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Harris v. Kellogg Sales Co.

United States District Court, Southern District of Illinois
May 24, 2022
No. 21-CV-01040-SPM (S.D. Ill. May. 24, 2022)

Opinion

21-CV-01040-SPM

05-24-2022

ANITA HARRIS, individually and on behalf of all others similarly situated, Plaintiff, v. KELLOGG SALES COMPANY, Defendant.


MEMORANDUM AND ORDER

STEPHEN P. MCGLYNN U.S. DISTRICT JUDGE

Plaintiff Anita Harris filed a proposed class action Complaint alleging that the labelling for Kellogg's Strawberry Pop-Tarts is misleading because the filling contains other fruits. (Doc. 1 at 7.) Pending before the Court is Defendant Kellogg Sales Company's Motion to Dismiss the Complaint and memorandum in support. (Docs. 12, 13.) Harris filed a response to the Motion (Doc. 15) and Kellogg's replied. (Doc. 16.) For the reasons set forth below, the Court grants the Motion.

Factual & Procedural Background

The following facts are taken from Harris's Complaint and the Court views them as true for the purposes of this Motion. Kellogg's manufactures, labels, markets, and sells toaster pastries labeled as “Frosted Strawberry” under the Pop Tarts brand (Doc. at 1). Harris purchased the pastries “on one or more occasions . . . at stores including Walmart” in Cahokia, Illinois in 2020 and 2021. (Id. at 13.) Kellogg's only promotes the strawberry content of the pastries in its labelling on the front of the box:

(Image Omitted)

(Id. at 1, 13.) The back of the box lists the pastries' ingredients:

(Image Omitted)

(Id. at 7.)

The pastries' description as “Frosted Strawberry - Toaster Pastries, ” is false, misleading, and deceptive because they contain a relatively significant amount of non-strawberry fruit ingredients, specifically pears and apples. (Id. at 7.) To trick the consumer into thinking that there was a higher concentration of strawberries in the filling, the filling contained red synthetic food coloring. (Id. at 11.) The pastries were sold at a higher compared price than they “would otherwise be sold for, absent the misleading representations and omissions.” (Id. at 12.) Harris would not have purchased the pastries or paid as much if she had known about the lack of strawberry content and, as a result, she suffered damages. (Id. at 15.)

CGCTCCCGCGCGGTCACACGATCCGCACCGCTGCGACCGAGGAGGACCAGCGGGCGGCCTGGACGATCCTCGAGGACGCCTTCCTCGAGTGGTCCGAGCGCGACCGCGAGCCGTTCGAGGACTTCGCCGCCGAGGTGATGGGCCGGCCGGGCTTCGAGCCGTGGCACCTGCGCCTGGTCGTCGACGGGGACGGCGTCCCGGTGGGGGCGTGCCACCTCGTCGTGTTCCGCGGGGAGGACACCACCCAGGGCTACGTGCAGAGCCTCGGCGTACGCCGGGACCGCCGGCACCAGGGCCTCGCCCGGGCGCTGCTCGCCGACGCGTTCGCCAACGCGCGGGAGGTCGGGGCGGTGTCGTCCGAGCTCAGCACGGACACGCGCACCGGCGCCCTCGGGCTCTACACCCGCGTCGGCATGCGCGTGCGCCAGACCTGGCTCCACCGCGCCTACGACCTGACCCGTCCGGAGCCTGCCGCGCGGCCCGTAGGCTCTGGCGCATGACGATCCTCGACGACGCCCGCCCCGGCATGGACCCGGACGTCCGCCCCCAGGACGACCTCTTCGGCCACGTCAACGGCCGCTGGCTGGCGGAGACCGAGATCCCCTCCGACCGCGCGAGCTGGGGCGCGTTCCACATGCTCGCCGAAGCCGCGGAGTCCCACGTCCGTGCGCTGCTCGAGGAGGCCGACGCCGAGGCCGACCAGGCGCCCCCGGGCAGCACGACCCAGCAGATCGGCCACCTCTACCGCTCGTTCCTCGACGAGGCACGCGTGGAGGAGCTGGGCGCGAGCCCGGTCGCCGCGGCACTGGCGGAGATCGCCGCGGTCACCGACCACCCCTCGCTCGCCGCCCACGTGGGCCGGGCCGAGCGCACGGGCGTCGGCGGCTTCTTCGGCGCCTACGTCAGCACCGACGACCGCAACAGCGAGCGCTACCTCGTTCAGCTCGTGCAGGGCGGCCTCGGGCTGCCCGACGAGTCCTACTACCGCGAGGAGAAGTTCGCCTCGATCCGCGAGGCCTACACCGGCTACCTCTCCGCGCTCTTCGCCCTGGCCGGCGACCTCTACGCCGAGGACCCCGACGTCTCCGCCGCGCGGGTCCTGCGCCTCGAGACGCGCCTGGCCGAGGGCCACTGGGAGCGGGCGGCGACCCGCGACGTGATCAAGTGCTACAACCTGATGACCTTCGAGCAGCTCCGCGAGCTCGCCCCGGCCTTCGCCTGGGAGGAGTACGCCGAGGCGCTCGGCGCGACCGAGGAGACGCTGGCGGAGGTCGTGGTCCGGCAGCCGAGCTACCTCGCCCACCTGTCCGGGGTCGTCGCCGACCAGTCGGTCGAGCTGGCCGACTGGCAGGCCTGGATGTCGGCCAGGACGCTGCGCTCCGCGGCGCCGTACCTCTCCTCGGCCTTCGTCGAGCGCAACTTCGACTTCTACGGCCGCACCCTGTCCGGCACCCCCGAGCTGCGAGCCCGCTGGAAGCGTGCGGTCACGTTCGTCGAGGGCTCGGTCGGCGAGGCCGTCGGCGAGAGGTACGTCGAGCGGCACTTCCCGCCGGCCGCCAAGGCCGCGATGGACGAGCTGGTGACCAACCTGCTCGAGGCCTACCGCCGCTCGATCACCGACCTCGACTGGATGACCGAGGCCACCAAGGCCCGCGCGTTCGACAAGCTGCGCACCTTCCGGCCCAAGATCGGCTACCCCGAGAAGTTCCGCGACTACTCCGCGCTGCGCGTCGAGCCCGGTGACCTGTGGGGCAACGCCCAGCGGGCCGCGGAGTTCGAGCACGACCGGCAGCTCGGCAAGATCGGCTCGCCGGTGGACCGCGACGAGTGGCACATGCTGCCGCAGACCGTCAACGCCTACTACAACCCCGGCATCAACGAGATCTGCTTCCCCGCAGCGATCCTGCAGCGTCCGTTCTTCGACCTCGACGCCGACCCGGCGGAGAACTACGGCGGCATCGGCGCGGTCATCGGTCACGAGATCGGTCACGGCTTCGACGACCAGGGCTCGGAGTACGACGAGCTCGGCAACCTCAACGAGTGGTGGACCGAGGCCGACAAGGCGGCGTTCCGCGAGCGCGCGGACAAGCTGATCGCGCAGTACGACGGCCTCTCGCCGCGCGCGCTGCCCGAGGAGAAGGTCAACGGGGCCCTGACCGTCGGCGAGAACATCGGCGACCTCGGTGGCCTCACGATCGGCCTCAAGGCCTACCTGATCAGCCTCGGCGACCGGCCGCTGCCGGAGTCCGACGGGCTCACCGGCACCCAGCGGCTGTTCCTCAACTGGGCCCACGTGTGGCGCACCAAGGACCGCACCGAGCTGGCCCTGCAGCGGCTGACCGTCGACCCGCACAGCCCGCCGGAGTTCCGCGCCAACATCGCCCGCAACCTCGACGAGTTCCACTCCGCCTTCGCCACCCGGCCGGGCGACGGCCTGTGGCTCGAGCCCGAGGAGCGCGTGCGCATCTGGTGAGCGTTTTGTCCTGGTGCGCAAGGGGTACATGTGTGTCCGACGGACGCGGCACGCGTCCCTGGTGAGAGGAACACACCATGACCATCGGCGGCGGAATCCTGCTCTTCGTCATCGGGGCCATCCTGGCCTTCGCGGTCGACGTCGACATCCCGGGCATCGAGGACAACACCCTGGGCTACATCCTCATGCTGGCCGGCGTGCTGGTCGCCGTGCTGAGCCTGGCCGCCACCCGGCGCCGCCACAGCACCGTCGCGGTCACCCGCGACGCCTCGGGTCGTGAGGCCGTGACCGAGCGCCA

Harris claimed that Kellogg's engaged in deceptive business practices in violation of the Illinois Consumer Fraud and Deceptive Business Practices Act (“ICFA”), see 815 ILCS 505/1; breach of warranty; negligent misrepresentation; fraud; and unjust enrichment.

Legal Standard

In analyzing a motion to dismiss for failure to state a claim filed pursuant to Federal Rule of Civil Procedure 12(b)(6), this Court must determine whether or not the complaint contains “sufficient factual matter, accepted as true, to ‘state a claim to relief that is plausible on its face.'” Ashcroft v. Iqbal, 556 U.S. 662, 678 (2009) (quoting Bell Atl. Corp. v. Twombly, 550 U.S. 544, 570 (2007)). The Court of Appeals for the Seventh Circuit has explained that “‘[p]lausibility' is not a synonym for ‘probability' in this context, but it asks for ‘more than a sheer possibility that a defendant has acted unlawfully.'” Bible v. United Student Aid Funds, Inc., 799 F.3d 633, 639 (7th Cir. 2015) (quoting Olson v. Champaign County, 784 F.3d 1093, 1099 (7th Cir. 2015)). “While a complaint attacked by a Rule 12(b)(6) motion to dismiss does not need detailed factual allegations . . . [the] [f]actual allegations must be enough to raise a right to relief above the speculative level ....” Twombly, 550 U.S. at 555.

District courts are required by the Court of Appeals for the Seventh Circuit to review the facts and arguments in Rule 12(b)(6) motions “in the light most favorable to the plaintiff, accepting as true all well-pleaded facts alleged and drawing all possible inferences in her favor.” Tamayo v. Blagojevich, 526 F.3d 1074, 1081 (7th Cir. 2008). “The purpose of a motion to dismiss is to test the sufficiency of the complaint, not to decide the merits.” Gibson v. City of Chicago, 910 F.2d 1510, 1520 (7th Cir. 1990).